Interesting to Say
- “Twinkle, Twinkle Little Star” and “Old Roger is Dead” were my first poems.... and as a growing child then, I will always look forward to seeing the star at night and singing to it.... while “Old Roger is Dead” keeps reminding me that greediness kills.
- —Guest Precious Osaya
- Apparently, I was already enamored with the idea of casting a long personal memory--especially one that moved!
- —Guest Peggy Carr
“Twins” by Henry S. Leigh
- Don’t know why I was so captivated by this as a child - but - In form and feature / face and limb / I grew so like my brother / That folks got taking me for him, / and each for one another. // It puzzled all my kith and kin / It reached an awful pitch / For one of us was born a twin / Yet not a soul knew which. // One day to make the matter worse / Before our names were fixed, / As we were being washed by nurse / We got completely mixed. // And thus you see by fate’s decree / or rather Nurse’s whim, / My brother John got christened me, / And I got christened him. // This fatal likeness even dogged / My footsteps when at school, / And I was always getting flogged / For John turned out a fool. // I put this question, fruitlessly, / To everyone I knew, / “What would you do, if you were me, / To prove that you were you?” // Our close resemblance turned the tide / Of my domestic life, / For somehow, my intended bride / Became my brother’s wife. // In fact, year after year the same / Absurd mistakes went on, / And when I died, the neighbors came / And buried brother John. //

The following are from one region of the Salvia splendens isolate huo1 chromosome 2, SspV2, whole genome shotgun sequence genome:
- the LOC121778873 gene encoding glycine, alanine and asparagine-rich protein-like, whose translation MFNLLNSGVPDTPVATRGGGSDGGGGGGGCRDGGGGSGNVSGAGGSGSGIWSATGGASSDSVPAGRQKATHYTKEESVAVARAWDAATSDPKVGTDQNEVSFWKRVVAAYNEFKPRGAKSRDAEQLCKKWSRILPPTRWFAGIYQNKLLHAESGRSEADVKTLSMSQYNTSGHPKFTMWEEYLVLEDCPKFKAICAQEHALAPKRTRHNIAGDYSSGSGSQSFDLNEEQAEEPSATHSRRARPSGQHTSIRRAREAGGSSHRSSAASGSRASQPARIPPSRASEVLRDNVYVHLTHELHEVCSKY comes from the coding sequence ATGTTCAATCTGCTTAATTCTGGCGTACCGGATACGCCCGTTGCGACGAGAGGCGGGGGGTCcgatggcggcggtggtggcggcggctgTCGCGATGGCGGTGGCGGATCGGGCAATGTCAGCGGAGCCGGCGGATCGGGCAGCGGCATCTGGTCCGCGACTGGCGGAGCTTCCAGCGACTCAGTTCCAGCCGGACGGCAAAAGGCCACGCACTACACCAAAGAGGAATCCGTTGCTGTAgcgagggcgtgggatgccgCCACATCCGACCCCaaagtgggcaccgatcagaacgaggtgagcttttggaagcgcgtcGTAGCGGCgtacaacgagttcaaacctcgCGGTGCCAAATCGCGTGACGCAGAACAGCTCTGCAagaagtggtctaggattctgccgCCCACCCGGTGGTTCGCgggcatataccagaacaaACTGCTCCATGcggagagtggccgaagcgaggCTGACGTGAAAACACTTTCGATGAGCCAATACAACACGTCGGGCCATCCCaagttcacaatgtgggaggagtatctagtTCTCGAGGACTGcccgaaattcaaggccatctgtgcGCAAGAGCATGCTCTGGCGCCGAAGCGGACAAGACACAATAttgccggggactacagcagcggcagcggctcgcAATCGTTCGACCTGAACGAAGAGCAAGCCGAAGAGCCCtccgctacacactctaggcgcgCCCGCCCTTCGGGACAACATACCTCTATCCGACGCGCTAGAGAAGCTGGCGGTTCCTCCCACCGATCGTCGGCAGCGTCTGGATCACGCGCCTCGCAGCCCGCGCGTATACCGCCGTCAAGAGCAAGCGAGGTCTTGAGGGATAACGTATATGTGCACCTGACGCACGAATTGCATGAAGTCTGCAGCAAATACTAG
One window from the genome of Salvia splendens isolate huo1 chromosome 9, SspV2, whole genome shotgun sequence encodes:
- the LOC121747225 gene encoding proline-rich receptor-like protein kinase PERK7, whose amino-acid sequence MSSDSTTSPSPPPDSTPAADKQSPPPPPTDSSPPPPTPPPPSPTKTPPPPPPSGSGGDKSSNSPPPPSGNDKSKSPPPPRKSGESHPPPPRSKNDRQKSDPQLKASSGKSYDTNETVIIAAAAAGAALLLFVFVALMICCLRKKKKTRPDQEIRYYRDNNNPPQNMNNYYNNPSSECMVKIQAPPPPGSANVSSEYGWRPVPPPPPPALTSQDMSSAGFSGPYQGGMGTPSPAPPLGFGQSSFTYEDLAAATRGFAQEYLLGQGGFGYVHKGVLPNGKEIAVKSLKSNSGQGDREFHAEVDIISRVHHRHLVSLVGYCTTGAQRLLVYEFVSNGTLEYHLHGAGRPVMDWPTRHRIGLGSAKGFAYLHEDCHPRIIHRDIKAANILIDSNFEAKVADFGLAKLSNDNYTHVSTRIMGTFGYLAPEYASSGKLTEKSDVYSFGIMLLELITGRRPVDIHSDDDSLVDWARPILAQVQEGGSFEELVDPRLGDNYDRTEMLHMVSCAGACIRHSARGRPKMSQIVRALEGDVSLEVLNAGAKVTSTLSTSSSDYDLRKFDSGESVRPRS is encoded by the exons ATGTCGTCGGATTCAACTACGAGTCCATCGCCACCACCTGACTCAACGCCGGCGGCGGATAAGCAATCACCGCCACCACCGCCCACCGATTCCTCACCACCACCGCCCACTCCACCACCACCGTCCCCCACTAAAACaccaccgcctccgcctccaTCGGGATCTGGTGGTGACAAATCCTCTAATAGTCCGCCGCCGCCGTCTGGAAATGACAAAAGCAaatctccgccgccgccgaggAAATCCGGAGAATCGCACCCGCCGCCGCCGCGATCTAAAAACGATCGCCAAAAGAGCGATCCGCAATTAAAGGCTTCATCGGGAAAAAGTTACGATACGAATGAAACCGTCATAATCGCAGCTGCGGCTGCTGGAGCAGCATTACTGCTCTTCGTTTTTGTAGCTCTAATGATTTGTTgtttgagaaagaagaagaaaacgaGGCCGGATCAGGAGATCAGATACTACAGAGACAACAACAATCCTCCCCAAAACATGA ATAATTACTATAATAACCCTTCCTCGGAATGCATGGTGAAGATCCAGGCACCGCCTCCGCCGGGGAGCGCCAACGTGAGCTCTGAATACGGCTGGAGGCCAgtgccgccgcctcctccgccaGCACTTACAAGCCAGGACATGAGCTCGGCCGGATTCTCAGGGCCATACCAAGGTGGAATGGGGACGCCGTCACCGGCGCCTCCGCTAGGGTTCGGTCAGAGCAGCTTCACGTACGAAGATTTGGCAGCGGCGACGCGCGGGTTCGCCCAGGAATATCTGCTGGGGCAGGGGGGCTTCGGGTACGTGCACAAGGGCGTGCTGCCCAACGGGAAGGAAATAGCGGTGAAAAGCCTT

- —Guest pat
“Silver” by Walter De La Mare
- Slowly, silently, now the moon / Walks the night in her silver shoon: / This way and that she peers, and sees / Silver fruit upon silvrt trees; / One by one the casements catch / Her beams beneath the silvery thatch; / Crouched in his kenel, like a log / With paws of silver sleeps the dog; / From their shadowy cote the white breasts peep / Of doves in a silvered-feathered sleep; / A harvest mouse goes scampering by, / With silver claws and silver eye; / And moveless fish in the water gleam / By silver reeds in a silver stream. // I loved this at school.
- —Guest Kath
I remember my first poem
- “Twinkle Twinkle Little Star”... Also one in hindi which all schools in India still teach: “machhali jal ki rani hai”
- —Guest teena
“Johnny Johnny Yes Papa”
- What I like about this poem is its interaction between father and son.
- —Guest Vyomesh
“My Country” by Dorothea Mackellar
- “I love a sunburnt country, / A land of sweeping plains” (Note from Poetry Guide Margy Snyder: You can read the entire poem at the Dorothea Mackellar Web site, http://www.dorotheamackellar.com.au/.)
- —Guest David
Wallace Wood Strikes
- The first significant poem I memorized—from Wallace Wood, cartoonist extraordinaire: It seems a singular twist of fate / Has made the urge to procreate / So strong in all who now draw breath / That we may soon kid ourselves to death
- —Guest Ed